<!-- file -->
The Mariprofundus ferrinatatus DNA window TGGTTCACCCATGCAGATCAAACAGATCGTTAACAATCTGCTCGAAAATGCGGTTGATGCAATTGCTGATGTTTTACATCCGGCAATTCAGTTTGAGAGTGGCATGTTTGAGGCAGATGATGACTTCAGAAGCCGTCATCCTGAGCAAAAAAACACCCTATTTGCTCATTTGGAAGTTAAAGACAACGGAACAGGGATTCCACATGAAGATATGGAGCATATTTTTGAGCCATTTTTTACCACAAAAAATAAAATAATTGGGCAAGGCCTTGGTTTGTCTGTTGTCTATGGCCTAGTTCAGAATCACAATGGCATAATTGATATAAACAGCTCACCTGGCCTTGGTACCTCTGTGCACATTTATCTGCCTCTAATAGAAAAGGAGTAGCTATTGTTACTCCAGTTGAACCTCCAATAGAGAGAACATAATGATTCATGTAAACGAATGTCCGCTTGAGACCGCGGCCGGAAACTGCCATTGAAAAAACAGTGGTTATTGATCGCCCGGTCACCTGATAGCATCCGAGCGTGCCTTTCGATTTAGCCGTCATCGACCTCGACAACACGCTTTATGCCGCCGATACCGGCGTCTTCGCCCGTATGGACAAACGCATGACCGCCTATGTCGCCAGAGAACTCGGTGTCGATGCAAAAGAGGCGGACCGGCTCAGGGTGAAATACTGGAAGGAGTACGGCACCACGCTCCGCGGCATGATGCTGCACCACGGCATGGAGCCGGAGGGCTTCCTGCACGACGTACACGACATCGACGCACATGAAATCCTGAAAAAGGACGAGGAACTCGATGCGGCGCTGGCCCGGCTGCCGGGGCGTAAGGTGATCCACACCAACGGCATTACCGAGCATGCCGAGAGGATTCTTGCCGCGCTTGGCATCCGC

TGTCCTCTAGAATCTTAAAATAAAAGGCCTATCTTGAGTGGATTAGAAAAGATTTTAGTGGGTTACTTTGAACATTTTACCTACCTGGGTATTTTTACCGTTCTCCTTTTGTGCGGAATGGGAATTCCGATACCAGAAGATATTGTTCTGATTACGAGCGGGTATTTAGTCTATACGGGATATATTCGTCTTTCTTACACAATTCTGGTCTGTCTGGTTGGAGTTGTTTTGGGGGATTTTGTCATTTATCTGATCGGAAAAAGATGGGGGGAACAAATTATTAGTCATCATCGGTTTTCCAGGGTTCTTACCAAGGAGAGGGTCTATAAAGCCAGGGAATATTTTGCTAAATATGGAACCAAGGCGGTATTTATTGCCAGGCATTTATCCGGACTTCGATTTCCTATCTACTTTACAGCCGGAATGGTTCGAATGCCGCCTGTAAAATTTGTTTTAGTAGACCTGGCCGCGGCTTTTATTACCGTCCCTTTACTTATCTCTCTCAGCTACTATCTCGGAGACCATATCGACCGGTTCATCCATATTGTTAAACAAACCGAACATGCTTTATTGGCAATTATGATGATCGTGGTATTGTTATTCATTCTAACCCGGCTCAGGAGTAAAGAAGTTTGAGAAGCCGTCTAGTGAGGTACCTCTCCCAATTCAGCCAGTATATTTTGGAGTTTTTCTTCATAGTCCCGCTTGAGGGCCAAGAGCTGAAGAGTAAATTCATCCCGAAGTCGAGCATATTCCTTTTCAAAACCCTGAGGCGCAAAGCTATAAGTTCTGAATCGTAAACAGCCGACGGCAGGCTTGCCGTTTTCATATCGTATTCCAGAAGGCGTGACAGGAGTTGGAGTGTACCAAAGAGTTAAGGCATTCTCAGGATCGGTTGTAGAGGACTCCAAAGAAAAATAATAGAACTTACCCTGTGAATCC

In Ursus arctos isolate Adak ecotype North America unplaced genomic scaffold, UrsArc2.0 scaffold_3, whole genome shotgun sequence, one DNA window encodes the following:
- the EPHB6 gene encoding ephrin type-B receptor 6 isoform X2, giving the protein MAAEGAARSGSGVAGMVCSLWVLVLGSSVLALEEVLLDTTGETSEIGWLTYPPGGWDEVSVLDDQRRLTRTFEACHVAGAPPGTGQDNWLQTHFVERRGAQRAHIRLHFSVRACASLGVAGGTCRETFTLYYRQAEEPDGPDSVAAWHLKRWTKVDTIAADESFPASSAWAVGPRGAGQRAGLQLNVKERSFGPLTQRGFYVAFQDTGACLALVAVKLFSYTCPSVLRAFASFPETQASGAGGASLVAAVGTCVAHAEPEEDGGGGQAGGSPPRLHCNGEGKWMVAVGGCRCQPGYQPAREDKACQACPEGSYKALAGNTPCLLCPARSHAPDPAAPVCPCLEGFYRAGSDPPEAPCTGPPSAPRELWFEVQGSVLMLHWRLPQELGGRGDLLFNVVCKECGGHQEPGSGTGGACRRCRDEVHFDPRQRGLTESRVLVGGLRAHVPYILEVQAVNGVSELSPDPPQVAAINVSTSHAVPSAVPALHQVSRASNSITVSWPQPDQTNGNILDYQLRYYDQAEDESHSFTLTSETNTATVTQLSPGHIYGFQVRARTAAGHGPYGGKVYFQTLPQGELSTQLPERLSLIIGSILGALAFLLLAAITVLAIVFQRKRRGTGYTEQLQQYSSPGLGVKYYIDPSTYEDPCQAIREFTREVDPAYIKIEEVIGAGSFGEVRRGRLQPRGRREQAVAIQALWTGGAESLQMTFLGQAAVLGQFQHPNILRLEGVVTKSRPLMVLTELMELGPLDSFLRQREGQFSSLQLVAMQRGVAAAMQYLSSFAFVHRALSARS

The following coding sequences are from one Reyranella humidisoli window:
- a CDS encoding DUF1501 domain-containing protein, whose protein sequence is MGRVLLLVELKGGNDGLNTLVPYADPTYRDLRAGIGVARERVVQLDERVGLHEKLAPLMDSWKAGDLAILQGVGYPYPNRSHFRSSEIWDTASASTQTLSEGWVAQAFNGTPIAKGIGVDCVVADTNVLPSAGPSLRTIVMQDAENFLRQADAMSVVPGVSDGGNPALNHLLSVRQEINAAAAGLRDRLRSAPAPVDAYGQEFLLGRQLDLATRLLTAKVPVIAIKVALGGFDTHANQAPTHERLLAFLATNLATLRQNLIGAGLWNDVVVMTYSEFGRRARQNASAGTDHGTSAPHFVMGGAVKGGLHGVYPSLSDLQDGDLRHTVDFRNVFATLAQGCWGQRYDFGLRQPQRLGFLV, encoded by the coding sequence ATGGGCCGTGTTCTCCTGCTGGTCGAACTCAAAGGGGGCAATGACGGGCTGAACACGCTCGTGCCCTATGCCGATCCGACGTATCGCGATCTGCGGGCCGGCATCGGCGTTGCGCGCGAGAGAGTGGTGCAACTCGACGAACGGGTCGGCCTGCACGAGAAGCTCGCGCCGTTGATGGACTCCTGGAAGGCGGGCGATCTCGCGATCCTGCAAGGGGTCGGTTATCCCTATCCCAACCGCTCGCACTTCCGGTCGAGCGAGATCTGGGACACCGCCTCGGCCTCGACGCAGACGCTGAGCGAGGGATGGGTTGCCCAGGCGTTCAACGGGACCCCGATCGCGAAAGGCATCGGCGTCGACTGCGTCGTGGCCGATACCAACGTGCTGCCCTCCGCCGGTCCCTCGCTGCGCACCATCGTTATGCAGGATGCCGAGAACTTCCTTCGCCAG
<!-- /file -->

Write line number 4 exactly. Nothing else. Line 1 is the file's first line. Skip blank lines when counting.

- the EPHB6 gene encoding ephrin type-B receptor 6 isoform X2, giving the protein MAAEGAARSGSGVAGMVCSLWVLVLGSSVLALEEVLLDTTGETSEIGWLTYPPGGWDEVSVLDDQRRLTRTFEACHVAGAPPGTGQDNWLQTHFVERRGAQRAHIRLHFSVRACASLGVAGGTCRETFTLYYRQAEEPDGPDSVAAWHLKRWTKVDTIAADESFPASSAWAVGPRGAGQRAGLQLNVKERSFGPLTQRGFYVAFQDTGACLALVAVKLFSYTCPSVLRAFASFPETQASGAGGASLVAAVGTCVAHAEPEEDGGGGQAGGSPPRLHCNGEGKWMVAVGGCRCQPGYQPAREDKACQACPEGSYKALAGNTPCLLCPARSHAPDPAAPVCPCLEGFYRAGSDPPEAPCTGPPSAPRELWFEVQGSVLMLHWRLPQELGGRGDLLFNVVCKECGGHQEPGSGTGGACRRCRDEVHFDPRQRGLTESRVLVGGLRAHVPYILEVQAVNGVSELSPDPPQVAAINVSTSHAVPSAVPALHQVSRASNSITVSWPQPDQTNGNILDYQLRYYDQAEDESHSFTLTSETNTATVTQLSPGHIYGFQVRARTAAGHGPYGGKVYFQTLPQGELSTQLPERLSLIIGSILGALAFLLLAAITVLAIVFQRKRRGTGYTEQLQQYSSPGLGVKYYIDPSTYEDPCQAIREFTREVDPAYIKIEEVIGAGSFGEVRRGRLQPRGRREQAVAIQALWTGGAESLQMTFLGQAAVLGQFQHPNILRLEGVVTKSRPLMVLTELMELGPLDSFLRQREGQFSSLQLVAMQRGVAAAMQYLSSFAFVHRALSARS